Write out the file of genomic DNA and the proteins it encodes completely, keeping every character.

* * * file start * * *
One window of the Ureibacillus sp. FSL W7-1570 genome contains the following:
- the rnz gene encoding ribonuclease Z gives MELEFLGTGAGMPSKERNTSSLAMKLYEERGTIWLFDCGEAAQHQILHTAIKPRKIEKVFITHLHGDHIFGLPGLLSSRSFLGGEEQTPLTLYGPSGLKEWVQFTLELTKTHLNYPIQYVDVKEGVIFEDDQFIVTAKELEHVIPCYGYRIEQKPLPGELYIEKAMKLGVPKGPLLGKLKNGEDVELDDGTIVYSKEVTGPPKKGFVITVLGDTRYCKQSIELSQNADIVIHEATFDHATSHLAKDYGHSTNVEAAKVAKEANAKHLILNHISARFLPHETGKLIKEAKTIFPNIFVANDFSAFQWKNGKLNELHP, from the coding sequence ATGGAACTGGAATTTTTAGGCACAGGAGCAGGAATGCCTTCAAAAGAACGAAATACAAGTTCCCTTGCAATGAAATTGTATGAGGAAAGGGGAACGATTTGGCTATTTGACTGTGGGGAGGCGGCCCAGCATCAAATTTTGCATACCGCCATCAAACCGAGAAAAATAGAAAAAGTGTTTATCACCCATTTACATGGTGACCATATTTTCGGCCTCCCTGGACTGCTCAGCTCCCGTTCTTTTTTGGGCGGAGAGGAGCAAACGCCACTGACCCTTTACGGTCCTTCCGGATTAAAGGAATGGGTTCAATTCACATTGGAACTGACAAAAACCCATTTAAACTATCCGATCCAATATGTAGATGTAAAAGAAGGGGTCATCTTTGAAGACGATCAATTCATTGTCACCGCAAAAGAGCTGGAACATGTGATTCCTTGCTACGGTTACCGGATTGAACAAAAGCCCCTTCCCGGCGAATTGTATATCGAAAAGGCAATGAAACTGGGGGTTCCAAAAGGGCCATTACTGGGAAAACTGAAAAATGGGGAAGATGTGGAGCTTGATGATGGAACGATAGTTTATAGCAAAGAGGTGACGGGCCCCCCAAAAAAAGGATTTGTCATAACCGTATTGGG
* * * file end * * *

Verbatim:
One window of the Ureibacillus sp. FSL W7-1570 genome contains the following:
- the rnz gene encoding ribonuclease Z gives MELEFLGTGAGMPSKERNTSSLAMKLYEERGTIWLFDCGEAAQHQILHTAIKPRKIEKVFITHLHGDHIFGLPGLLSSRSFLGGEEQTPLTLYGPSGLKEWVQFTLELTKTHLNYPIQYVDVKEGVIFEDDQFIVTAKELEHVIPCYGYRIEQKPLPGELYIEKAMKLGVPKGPLLGKLKNGEDVELDDGTIVYSKEVTGPPKKGFVITVLGDTRYCKQSIELSQNADIVIHEATFDHATSHLAKDYGHSTNVEAAKVAKEANAKHLILNHISARFLPHETGKLIKEAKTIFPNIFVANDFSAFQWKNGKLNELHP, from the coding sequence ATGGAACTGGAATTTTTAGGCACAGGAGCAGGAATGCCTTCAAAAGAACGAAATACAAGTTCCCTTGCAATGAAATTGTATGAGGAAAGGGGAACGATTTGGCTATTTGACTGTGGGGAGGCGGCCCAGCATCAAATTTTGCATACCGCCATCAAACCGAGAAAAATAGAAAAAGTGTTTATCACCCATTTACATGGTGACCATATTTTCGGCCTCCCTGGACTGCTCAGCTCCCGTTCTTTTTTGGGCGGAGAGGAGCAAACGCCACTGACCCTTTACGGTCCTTCCGGATTAAAGGAATGGGTTCAATTCACATTGGAACTGACAAAAACCCATTTAAACTATCCGATCCAATATGTAGATGTAAAAGAAGGGGTCATCTTTGAAGACGATCAATTCATTGTCACCGCAAAAGAGCTGGAACATGTGATTCCTTGCTACGGTTACCGGATTGAACAAAAGCCCCTTCCCGGCGAATTGTATATCGAAAAGGCAATGAAACTGGGGGTTCCAAAAGGGCCATTACTGGGAAAACTGAAAAATGGGGAAGATGTGGAGCTTGATGATGGAACGATAGTTTATAGCAAAGAGGTGACGGGCCCCCCAAAAAAAGGATTTGTCATAACCGTATTGGG